¶ 32 Shannen contends that, because Jackman is a social worker, the District Court did not err in relying on the expert opinions set forth in her home-study report.   For this proposition, Shannen relies on In re Adoption of M.T.S. (Minn.Ct.App.1992), 489 N.W.2d 285, 287.   However, Adoption of M.T.S. provides little support for Shannen's argument because, beyond a statement that the social workers who provided the home-study reports were qualified experts under the ICWA, the opinion provides no information on the expertise of the social workers.  Adoption of M.T.S., 489 N.W.2d at 287.   In short, whether the social workers were qualified experts under the ICWA was not an issue. Adoption of M.T.S., 489 N.W.2d at 287.


[8] ¶ 33 Other courts have held that social workers must have qualifications beyond those of the normal social worker to be qualified as experts for the purposes of the ICWA.   See, e.g., In re Elliott (1996), 218 Mich.App. 196, 554 N.W.2d 32, 37 (citation omitted);  Matter of N.L. (Okla.1988), 754 P.2d 863, 868 (citations omitted).   Those courts based their conclusions on the legislative history of the ICWA which requires "expertise beyond the normal social worker qualifications."   See In re Elliott, 554 N.W.2d at 37 (citation omitted);  Matter of N.L., 754 P.2d at 868 (citations omitted);  see also House Report for the Indian Child Welfare Act, H.R. 1386, 95 Cong., 2d Sess. 22, reprinted in 1978 U.S.C.C.A.N. 7530, 7545.   Based on these cases and legislative history, we hold that a social worker must possess expertise beyond that of the normal social worker to satisfy the qualified expert witness requirement of 25 U.S.C. § 1912(f).


*519 [9] ¶ 34 As discussed above, Jackman's report contains no substantive information regarding her qualifications and experience other than that she was a social worker employed by the Department.   On the basis of the record before us, we hold that the District Court abused its discretion in concluding that Jackman was a qualified expert witness for ICWA purposes.


[10] ¶ 35 With regard to McCracken, Shannen cites to no authorities under which McCracken's skill and experience as a teacher with a special education endorsement would render her a qualified expert witness for ICWA purposes on the issue of whether--and to what extent--Barbara's continued joint custody would result in serious physical or emotional damage to H.M.O.   Nor do such education and experience appear--from a logic standpoint--to be sufficient qualifications for an expert on that particular issue.   Therefore, we hold that the District Court abused its discretion in concluding that McCracken was qualified as an expert on the issue of whether serious emotional or physical damage to H.M.O. likely would result if Barbara retained joint custody of H.M.O.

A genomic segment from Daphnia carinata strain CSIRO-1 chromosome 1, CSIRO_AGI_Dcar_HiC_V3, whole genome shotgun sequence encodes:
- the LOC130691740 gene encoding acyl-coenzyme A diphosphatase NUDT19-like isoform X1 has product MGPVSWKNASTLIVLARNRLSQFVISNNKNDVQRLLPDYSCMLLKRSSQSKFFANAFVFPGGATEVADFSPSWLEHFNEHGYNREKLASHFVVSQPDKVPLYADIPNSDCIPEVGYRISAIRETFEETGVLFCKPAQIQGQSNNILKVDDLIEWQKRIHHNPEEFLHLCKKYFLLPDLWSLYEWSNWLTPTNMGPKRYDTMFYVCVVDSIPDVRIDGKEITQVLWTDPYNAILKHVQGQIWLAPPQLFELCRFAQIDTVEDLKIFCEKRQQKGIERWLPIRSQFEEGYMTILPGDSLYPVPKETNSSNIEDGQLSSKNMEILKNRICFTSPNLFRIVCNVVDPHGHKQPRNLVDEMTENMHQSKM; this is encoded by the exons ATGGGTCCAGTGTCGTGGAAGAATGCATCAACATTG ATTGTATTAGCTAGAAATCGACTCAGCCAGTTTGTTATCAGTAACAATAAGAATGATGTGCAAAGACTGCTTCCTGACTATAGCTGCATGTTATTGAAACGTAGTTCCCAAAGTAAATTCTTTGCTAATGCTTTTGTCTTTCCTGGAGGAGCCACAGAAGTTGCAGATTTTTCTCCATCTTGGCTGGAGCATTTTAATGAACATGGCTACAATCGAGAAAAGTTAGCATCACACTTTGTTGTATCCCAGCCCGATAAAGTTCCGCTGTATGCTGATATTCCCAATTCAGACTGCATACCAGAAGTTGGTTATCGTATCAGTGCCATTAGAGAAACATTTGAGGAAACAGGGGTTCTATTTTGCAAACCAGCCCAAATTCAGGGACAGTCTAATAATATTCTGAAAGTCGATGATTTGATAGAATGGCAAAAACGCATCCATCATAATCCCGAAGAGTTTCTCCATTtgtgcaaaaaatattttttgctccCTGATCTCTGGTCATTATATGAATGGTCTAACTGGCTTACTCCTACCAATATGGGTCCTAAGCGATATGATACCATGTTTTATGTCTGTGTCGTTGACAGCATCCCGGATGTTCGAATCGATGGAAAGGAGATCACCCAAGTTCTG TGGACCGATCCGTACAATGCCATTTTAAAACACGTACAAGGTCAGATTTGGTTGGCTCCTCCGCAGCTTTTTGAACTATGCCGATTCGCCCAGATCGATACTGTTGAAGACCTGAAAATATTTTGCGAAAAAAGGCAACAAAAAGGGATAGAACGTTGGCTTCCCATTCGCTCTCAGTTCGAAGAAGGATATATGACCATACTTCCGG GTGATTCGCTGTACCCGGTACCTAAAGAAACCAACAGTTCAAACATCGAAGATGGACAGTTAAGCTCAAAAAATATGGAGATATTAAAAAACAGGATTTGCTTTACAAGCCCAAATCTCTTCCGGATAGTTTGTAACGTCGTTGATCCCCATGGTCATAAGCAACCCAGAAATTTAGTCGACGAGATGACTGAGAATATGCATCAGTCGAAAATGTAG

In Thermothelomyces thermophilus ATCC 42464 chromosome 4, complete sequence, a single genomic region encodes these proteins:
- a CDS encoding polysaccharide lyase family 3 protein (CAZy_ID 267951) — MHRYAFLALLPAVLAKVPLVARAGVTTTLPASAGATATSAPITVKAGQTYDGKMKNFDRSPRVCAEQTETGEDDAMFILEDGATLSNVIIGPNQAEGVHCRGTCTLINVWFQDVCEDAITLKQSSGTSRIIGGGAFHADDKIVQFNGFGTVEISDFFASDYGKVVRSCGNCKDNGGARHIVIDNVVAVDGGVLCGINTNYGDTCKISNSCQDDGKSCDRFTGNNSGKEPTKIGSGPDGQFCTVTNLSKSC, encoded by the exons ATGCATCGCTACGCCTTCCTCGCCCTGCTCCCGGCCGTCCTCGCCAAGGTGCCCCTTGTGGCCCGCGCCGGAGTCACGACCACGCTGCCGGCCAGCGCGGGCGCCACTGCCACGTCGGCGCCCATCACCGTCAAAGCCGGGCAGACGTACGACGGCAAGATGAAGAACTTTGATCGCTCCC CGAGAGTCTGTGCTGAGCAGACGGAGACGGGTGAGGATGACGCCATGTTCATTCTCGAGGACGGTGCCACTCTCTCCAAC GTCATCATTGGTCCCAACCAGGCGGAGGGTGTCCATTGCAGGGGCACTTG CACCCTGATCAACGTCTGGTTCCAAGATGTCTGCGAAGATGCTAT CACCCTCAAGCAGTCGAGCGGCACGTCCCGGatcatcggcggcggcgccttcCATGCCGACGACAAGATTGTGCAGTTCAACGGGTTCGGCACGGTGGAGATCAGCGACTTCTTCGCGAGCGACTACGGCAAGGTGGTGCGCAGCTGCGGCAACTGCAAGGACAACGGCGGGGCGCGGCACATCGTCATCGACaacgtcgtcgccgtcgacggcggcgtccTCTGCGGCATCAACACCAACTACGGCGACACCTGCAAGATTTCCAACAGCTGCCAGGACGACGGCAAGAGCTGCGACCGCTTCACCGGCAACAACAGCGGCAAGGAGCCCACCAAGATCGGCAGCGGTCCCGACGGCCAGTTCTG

[11] ¶ 36 Finally, Shannen contends that Richard was called and qualified by Barbara as an expert on chemical dependency and its potential impacts on the children of chemically dependent people.   She also contends that Richard testified that Barbara is an alcoholic and clinically depressed and that that testimony is sufficient to support the District Court's conclusion regarding the likelihood of serious emotional or physical damage to H.M.O. if Barbara maintained her parental rights.   We agree--and, indeed, Barbara concedes--that Richard was qualified as an expert on the issue of serious emotional or physical damage to H.M.O. should Barbara retain joint custody.   We disagree, however, that Richard's testimony **1198 is sufficient to support the District Court's finding.


¶ 37 At no point in Richard's testimony did she opine or even infer that leaving H.M.O. in the joint legal custody of Barbara and Randy likely would result in serious emotional or physical damage to the child.   While Richard did state that Barbara was both alcoholic and clinically depressed, those conditions--without more--will not support a "likely serious emotional or physical damage" finding.   Moreover, Richard testified that Barbara had had a great deal of success in working on her recovery and that Barbara's chances of successfully dealing with her alcoholism have increased because Barbara is also being treated for depression.


*520 ¶ 38 As discussed, Richard's testimony was the only expert evidence before the District Court on the likelihood of serious emotional or physical damage to H.M.O. in the event Barbara retained joint custody.   That testimony is not substantial evidence in support of the District Court's finding, beyond a reasonable doubt, that continued joint custody by Barbara would result in serious physical or emotional damage to H.M.O.   We conclude, therefore, that the court's finding is clearly erroneous and, as a result, we hold that the District Court erred in granting the petition for adoption absent substantial supporting testimony from a qualified expert witness.


¶ 39 Reversed and remanded with instructions to the District Court to vacate its judgment and enter a judgment reinstating Barbara's parental rights and denying Shannen's petition for adoption.


TURNAGE, C.J., and REGNIER, NELSON, TRIEWEILER, LEAPHART and  HUNT, JJ., concur.